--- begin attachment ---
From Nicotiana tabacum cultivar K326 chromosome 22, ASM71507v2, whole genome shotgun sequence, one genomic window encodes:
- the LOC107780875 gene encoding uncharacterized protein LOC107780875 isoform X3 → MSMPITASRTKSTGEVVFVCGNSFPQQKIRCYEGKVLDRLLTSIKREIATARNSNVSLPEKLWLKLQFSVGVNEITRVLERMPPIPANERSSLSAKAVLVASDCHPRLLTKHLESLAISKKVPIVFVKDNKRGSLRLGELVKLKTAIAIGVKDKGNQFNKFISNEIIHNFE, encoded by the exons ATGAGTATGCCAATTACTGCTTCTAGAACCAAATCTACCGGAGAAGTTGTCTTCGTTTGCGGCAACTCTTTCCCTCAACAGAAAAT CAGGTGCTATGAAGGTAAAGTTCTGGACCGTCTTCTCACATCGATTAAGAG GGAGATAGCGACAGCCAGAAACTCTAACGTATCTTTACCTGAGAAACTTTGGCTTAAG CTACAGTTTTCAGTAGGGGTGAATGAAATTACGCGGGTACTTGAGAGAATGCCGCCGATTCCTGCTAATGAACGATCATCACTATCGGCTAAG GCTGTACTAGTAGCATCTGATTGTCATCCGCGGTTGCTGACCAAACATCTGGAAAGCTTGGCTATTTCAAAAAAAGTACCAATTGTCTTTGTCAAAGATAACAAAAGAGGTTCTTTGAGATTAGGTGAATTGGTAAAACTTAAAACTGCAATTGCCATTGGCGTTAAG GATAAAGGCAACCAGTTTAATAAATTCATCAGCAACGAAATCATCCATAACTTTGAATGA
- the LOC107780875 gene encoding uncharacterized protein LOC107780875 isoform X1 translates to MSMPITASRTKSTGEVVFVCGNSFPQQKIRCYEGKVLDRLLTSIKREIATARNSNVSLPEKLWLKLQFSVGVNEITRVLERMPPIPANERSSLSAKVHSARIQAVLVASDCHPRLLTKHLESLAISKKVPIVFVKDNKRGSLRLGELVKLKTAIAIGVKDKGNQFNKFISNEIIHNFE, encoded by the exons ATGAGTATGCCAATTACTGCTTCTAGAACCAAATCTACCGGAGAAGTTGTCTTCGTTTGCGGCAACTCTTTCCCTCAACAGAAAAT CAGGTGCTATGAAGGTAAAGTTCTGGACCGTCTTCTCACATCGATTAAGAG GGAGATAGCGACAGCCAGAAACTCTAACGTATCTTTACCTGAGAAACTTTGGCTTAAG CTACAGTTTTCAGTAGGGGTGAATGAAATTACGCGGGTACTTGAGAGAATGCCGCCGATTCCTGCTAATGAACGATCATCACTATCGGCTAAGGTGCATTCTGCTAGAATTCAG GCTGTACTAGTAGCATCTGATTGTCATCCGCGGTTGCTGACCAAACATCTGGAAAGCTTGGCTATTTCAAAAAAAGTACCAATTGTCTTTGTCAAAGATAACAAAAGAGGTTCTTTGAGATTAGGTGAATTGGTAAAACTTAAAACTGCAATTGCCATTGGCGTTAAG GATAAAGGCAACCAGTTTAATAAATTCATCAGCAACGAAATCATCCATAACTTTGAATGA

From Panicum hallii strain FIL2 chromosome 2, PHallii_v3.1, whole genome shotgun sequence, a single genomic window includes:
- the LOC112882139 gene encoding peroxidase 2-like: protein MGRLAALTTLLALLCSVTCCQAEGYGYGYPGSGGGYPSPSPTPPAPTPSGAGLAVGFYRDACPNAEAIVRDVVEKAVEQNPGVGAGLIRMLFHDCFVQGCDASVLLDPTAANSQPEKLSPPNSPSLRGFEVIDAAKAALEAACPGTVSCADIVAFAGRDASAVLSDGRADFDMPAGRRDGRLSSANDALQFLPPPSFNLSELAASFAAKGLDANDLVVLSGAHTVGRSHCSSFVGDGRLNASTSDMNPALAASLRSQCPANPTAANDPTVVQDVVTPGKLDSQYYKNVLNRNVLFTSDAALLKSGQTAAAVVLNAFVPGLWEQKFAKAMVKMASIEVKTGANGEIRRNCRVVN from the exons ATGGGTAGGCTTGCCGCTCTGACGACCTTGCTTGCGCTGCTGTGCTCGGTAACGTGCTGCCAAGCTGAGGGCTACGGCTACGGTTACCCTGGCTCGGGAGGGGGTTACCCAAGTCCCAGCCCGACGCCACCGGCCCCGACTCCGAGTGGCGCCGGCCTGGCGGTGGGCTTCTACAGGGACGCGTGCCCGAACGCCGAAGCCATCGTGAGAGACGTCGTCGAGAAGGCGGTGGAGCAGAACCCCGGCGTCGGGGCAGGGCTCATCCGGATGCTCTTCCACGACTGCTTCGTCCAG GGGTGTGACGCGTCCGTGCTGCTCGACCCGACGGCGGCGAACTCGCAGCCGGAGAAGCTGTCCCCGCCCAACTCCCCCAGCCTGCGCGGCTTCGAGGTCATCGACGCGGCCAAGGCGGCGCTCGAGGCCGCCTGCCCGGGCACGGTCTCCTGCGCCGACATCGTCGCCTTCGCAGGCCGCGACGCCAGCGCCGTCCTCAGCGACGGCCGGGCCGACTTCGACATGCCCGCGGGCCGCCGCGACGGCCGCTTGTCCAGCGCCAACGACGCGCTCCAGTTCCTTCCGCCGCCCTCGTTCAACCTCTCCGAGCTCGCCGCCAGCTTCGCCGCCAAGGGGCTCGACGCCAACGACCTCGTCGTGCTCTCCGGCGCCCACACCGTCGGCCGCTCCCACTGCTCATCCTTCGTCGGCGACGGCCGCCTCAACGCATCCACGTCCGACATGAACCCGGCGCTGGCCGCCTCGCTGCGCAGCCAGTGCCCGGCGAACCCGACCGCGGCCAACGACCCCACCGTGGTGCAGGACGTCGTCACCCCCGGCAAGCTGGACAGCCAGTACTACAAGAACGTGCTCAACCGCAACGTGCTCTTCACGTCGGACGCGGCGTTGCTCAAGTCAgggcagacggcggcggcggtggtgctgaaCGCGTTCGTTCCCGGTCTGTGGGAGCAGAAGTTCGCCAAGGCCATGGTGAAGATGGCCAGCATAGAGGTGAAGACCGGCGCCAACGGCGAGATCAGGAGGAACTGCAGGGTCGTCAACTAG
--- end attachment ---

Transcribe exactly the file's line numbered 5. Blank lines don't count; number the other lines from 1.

- the LOC112882139 gene encoding peroxidase 2-like: protein MGRLAALTTLLALLCSVTCCQAEGYGYGYPGSGGGYPSPSPTPPAPTPSGAGLAVGFYRDACPNAEAIVRDVVEKAVEQNPGVGAGLIRMLFHDCFVQGCDASVLLDPTAANSQPEKLSPPNSPSLRGFEVIDAAKAALEAACPGTVSCADIVAFAGRDASAVLSDGRADFDMPAGRRDGRLSSANDALQFLPPPSFNLSELAASFAAKGLDANDLVVLSGAHTVGRSHCSSFVGDGRLNASTSDMNPALAASLRSQCPANPTAANDPTVVQDVVTPGKLDSQYYKNVLNRNVLFTSDAALLKSGQTAAAVVLNAFVPGLWEQKFAKAMVKMASIEVKTGANGEIRRNCRVVN from the exons ATGGGTAGGCTTGCCGCTCTGACGACCTTGCTTGCGCTGCTGTGCTCGGTAACGTGCTGCCAAGCTGAGGGCTACGGCTACGGTTACCCTGGCTCGGGAGGGGGTTACCCAAGTCCCAGCCCGACGCCACCGGCCCCGACTCCGAGTGGCGCCGGCCTGGCGGTGGGCTTCTACAGGGACGCGTGCCCGAACGCCGAAGCCATCGTGAGAGACGTCGTCGAGAAGGCGGTGGAGCAGAACCCCGGCGTCGGGGCAGGGCTCATCCGGATGCTCTTCCACGACTGCTTCGTCCAG GGGTGTGACGCGTCCGTGCTGCTCGACCCGACGGCGGCGAACTCGCAGCCGGAGAAGCTGTCCCCGCCCAACTCCCCCAGCCTGCGCGGCTTCGAGGTCATCGACGCGGCCAAGGCGGCGCTCGAGGCCGCCTGCCCGGGCACGGTCTCCTGCGCCGACATCGTCGCCTTCGCAGGCCGCGACGCCAGCGCCGTCCTCAGCGACGGCCGGGCCGACTTCGACATGCCCGCGGGCCGCCGCGACGGCCGCTTGTCCAGCGCCAACGACGCGCTCCAGTTCCTTCCGCCGCCCTCGTTCAACCTCTCCGAGCTCGCCGCCAGCTTCGCCGCCAAGGGGCTCGACGCCAACGACCTCGTCGTGCTCTCCGGCGCCCACACCGTCGGCCGCTCCCACTGCTCATCCTTCGTCGGCGACGGCCGCCTCAACGCATCCACGTCCGACATGAACCCGGCGCTGGCCGCCTCGCTGCGCAGCCAGTGCCCGGCGAACCCGACCGCGGCCAACGACCCCACCGTGGTGCAGGACGTCGTCACCCCCGGCAAGCTGGACAGCCAGTACTACAAGAACGTGCTCAACCGCAACGTGCTCTTCACGTCGGACGCGGCGTTGCTCAAGTCAgggcagacggcggcggcggtggtgctgaaCGCGTTCGTTCCCGGTCTGTGGGAGCAGAAGTTCGCCAAGGCCATGGTGAAGATGGCCAGCATAGAGGTGAAGACCGGCGCCAACGGCGAGATCAGGAGGAACTGCAGGGTCGTCAACTAG